All modern translations cf. The problem is that the main verb connected with "may" in the translation is in the next verse This Greek mood expresses a strong contingency. The particular form in verse 21 is a "voluntative optative," which is "expression of a wish,"  hence a prayer. According to Ernest de Witt Burton, author of Syntax of Moods and Tenses in New Testament Greek , of the 35 times this "optative of wishing" is used in the New Testament it "most frequently expresses prayer. Finally, I believe that the presence of what is clearly a benediction at the end of the letter in verse 25 "Grace be with all of you," is one indication that this text, located prior to verse 25 is a prayer.
Most benedictions in the New Testament come at the end of letters. Other prayers that may be mistaken for benedictions, but are followed by what are clearly benedictions, at the very end of the letters, are found in 1 Thessalonians and 2 Thessalonians Similar uses of the optative that give the appearance of benedictions, while in fact being prayers, are:. May the God of endurance and encouragement grant you to live in such harmony with one another, in accord with Christ Jesus, that together you may with one voice glorify the God and Father of our Lord Jesus Christ.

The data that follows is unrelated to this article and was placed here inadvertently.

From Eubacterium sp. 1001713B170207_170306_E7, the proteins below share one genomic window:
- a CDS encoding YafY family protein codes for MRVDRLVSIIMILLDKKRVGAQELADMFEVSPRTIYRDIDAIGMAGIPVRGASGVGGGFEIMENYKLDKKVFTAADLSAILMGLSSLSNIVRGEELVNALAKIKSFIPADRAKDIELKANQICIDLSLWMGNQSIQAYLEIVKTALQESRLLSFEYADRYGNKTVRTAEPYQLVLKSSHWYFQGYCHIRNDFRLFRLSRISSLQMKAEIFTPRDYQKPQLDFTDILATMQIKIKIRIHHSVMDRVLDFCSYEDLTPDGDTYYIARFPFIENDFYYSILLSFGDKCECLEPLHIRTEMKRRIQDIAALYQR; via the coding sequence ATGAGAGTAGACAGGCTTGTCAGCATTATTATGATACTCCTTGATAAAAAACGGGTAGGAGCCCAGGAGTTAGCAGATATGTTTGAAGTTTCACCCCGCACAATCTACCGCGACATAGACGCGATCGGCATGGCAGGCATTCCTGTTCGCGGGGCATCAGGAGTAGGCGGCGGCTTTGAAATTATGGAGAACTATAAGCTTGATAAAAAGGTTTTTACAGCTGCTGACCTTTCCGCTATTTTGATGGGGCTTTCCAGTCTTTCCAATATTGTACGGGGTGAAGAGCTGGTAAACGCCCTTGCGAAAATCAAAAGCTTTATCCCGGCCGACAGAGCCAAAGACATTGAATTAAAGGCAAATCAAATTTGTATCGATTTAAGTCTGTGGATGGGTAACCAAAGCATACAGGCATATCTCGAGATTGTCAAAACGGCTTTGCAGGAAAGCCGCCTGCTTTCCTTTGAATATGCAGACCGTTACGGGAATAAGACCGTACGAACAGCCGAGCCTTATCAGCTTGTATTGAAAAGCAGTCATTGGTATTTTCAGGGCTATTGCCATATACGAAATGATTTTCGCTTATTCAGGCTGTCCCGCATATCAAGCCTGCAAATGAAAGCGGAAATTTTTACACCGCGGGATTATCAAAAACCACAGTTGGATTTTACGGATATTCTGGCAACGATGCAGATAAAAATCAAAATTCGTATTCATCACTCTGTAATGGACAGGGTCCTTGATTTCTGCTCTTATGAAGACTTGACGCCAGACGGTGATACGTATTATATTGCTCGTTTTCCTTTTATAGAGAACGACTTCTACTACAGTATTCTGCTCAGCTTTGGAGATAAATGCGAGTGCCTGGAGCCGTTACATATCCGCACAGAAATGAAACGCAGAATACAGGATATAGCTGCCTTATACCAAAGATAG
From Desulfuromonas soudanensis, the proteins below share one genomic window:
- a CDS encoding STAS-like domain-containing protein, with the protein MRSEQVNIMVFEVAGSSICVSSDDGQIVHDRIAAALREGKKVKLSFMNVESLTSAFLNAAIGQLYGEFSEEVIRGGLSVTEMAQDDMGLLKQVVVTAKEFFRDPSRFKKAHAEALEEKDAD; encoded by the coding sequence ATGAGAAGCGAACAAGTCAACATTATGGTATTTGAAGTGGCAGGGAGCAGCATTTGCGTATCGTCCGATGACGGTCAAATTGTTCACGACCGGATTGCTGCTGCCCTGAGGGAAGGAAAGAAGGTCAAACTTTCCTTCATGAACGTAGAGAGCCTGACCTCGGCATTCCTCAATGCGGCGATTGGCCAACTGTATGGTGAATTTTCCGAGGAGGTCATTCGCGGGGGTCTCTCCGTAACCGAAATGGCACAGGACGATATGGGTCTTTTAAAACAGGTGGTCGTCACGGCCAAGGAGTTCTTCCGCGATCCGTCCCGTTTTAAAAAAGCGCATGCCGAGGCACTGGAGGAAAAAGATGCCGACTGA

May the God of hope fill you with all joy and peace in believing, so that by the power of the Holy Spirit you may abound in hope.
Now may our God and Father himself, and our Lord Jesus, direct our way to you, and may the Lord make you increase and abound in love for one another and for all, as we do for you, so that he may establish your hearts blameless in holiness before our God and Father, at the coming of our Lord Jesus with all his saints. Now may the God of peace himself sanctify you completely, and may your whole spirit and soul and body be kept blameless at the coming of our Lord Jesus Christ.